Cuba is currently in a very comfortable situation both economically and internationally. The island’s economy is doing considerably better than in earlier decades, especially compared to the 1990s with the breakdown of the Soviet Union. The gross domestic product is growing, even though not to the extent reported by the Cuban government. Therefore Cuba’s population is not experiencing a situation of economic distress; their daily lives have gone through much harder periods. Cuba’s relatively positive economic performance is especially due to the petrodollars of Hugo Chávez. As a consequence of their alliance with the Venezuelan government, Cuba receives substantial oil imports, part of which is sold, in exchange for medical products and the deployment of doctors and teachers. With a share of 24% of Cuban exports in the year 2005, Venezuela has become the main exporter to the island, followed by the People’s Republic of China (11,8%), Spain (8,7%), the United States (6,2%), Canada (4,4%) and Brazil (4,2%). The main purchasing countries of Cuban exports are the Netherlands (30%), Canada (21,9%), Venezuela (12,1%), Spain (8,1%), the People’s Republic of China (5,0%) and Russia (2,9%).[1] For Cuba, the People’s Republic of China is not only a voracious importer of food and raw materials, but also a creditor offering favourable terms. Despite the US embargo and the Helms-Burton Act, the island not only displays a relatively diversified trade structure, but it counts the United States among its main trading partners, which ships food and pharmaceuticals.

Politically speaking, Cuba is anything but regionally isolated. Fidel did not donate his revolutionary symbolic power to his brother but sold it to his ally Hugo Chávez. The latter arranges visits and phone calls generating publicity and bringing the leaving Comandante back to the political regional stage. Along with Venezuela and Bolivia, Cuba is a member of ALBA (Alternativa Bolivariana para las Américas), which Nicaragua will soon join, too. Even though it remains unclear what exactly this anti-neoliberal cooperation is able to achieve, ALBA carves out its profile as a Latin American closing of ranks against the US-American imperialism. The regional integration of Cuba, however, extends beyond ALBA: in September of 2006, Cuba hosted the summit meeting of the Non-Aligned States, which it will preside over during the next three years. A few months earlier, Fidel accepted the invitation extended by the Mercosur member states to participate in their summit meeting in Argentina.

What not to do?

While in the year 1902, in accordance with Socialist thinking, Lenin was dealing with the question “What to do?”, today in the year 2007, in total accordance with a democractic, pluralistic and freedom-based future for Cuba, I would like to engage in the question “What not to do?” I would like to point out a few conceptual considerations about what international actors should avoid if they do not want for their good intentions to provoke relapses instead of inducing the democratization process in Cuba.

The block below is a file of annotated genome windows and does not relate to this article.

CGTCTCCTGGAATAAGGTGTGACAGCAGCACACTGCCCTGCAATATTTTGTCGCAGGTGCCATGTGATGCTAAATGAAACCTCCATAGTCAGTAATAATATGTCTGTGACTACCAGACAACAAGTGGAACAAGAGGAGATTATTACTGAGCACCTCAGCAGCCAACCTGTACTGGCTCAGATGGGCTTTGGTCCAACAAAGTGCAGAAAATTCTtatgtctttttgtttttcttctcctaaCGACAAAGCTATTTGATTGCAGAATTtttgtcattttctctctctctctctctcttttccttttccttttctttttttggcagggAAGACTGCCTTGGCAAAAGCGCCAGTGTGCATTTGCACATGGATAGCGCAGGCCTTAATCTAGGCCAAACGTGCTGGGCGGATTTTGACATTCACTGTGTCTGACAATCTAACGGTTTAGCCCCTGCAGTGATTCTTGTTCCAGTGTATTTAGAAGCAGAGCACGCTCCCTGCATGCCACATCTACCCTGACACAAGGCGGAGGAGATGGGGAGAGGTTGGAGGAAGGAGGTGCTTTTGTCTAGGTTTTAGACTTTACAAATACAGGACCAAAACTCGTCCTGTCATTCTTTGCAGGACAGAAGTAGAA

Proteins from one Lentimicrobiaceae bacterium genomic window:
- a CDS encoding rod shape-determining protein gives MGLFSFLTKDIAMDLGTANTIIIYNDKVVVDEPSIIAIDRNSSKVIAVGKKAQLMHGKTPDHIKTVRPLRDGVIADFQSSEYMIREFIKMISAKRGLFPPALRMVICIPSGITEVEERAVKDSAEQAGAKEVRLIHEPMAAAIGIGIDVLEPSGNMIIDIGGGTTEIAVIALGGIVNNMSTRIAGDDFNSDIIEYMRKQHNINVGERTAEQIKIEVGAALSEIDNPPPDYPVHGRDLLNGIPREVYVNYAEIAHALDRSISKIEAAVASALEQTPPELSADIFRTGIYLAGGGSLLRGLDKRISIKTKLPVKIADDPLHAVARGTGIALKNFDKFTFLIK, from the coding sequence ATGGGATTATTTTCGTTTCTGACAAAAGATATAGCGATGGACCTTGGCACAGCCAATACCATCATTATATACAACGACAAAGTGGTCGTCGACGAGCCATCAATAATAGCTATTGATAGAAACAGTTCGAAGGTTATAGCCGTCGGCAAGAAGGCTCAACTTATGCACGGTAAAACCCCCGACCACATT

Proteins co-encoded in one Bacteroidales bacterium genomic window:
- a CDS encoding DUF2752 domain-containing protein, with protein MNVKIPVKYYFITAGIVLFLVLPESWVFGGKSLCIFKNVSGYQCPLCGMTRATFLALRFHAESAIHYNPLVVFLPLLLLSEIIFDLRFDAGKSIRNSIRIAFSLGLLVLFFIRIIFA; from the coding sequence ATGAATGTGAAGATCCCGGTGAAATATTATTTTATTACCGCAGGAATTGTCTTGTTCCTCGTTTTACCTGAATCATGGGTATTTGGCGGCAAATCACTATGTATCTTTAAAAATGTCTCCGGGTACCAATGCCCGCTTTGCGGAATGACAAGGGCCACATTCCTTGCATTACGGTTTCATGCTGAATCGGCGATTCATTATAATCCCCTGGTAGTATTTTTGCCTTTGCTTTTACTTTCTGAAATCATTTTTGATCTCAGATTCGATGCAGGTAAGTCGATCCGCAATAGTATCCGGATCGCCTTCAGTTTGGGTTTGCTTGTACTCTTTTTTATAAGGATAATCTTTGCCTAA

● Not to expect anything unrealistic: Since Fidel fell ill, surprisingly little has happened in Cuba, on the governmental level as well as on the part of the population. The subtle changes to be observed in the system point to a well-organized succession and a gradual transition from a charismatic personalized form of socialism to a bureaucratic, more institutionalized one.

● Not to adopt a position of intransigence: Just like the US embargo turned out to be less beneficial for exercising economic pressure on the island but rather for serving as an ideological justification for the deplorable state affairs and the repression by the Cuban government, excessive external pressure may boost the closing of ranks of the institutions and actors making up the system. As long as a political opening is associated with a threat, the political and military elite will strive for cohesion.

● Not to put forward maximum demands, but to choose instead confidence-building measures and to turn the current tit-for-tat relationship into a positive reciprocal process. Even though regime change seems far from happening in Cuba and Raúl Castro is looking for continuity, his discourse is more moderate than his brother Fidel’s or even Hugo Chávez’. His small steps should be observed very closely and positive gestures should be replied to with positive gestures.

● Not to promote an isolation of Cuba, which would drive it into an even tighter Venezuelan embrace. Instead it is necessary to seek the integration of the island, for example through triangle cooperation or regional arrangements including other reliable Latin American states.

● Not to fall into a paternalistic approach which could hurt the national pride of the island’s population. Sovereignty, independence and resistance are values entrenched in the national self-conception – no matter if people support or oppose socialism. It would certainly be counterproductive if the population of Spain’s last colony, which for years has been living in regime-contingent isolation, got the impression that the fate of their country is determined from the outside.

● And last but not least – not to forget that the very democracy which today serves as a model of quality and stability in Latin America has gone through one of the slowest and most elite-controlled transition processes of the region. Remembering the Chilean case can help us be patient. For the purpose of a peaceful and sustainable transition to democracy in Cuba, I would like to plead for more ethics of responsibility on the part of the international actors.

 



[1] Bundesagentur für Außenwirtschaft, Wirtschaftsdaten Kompakt, Kuba, Oktober 2006.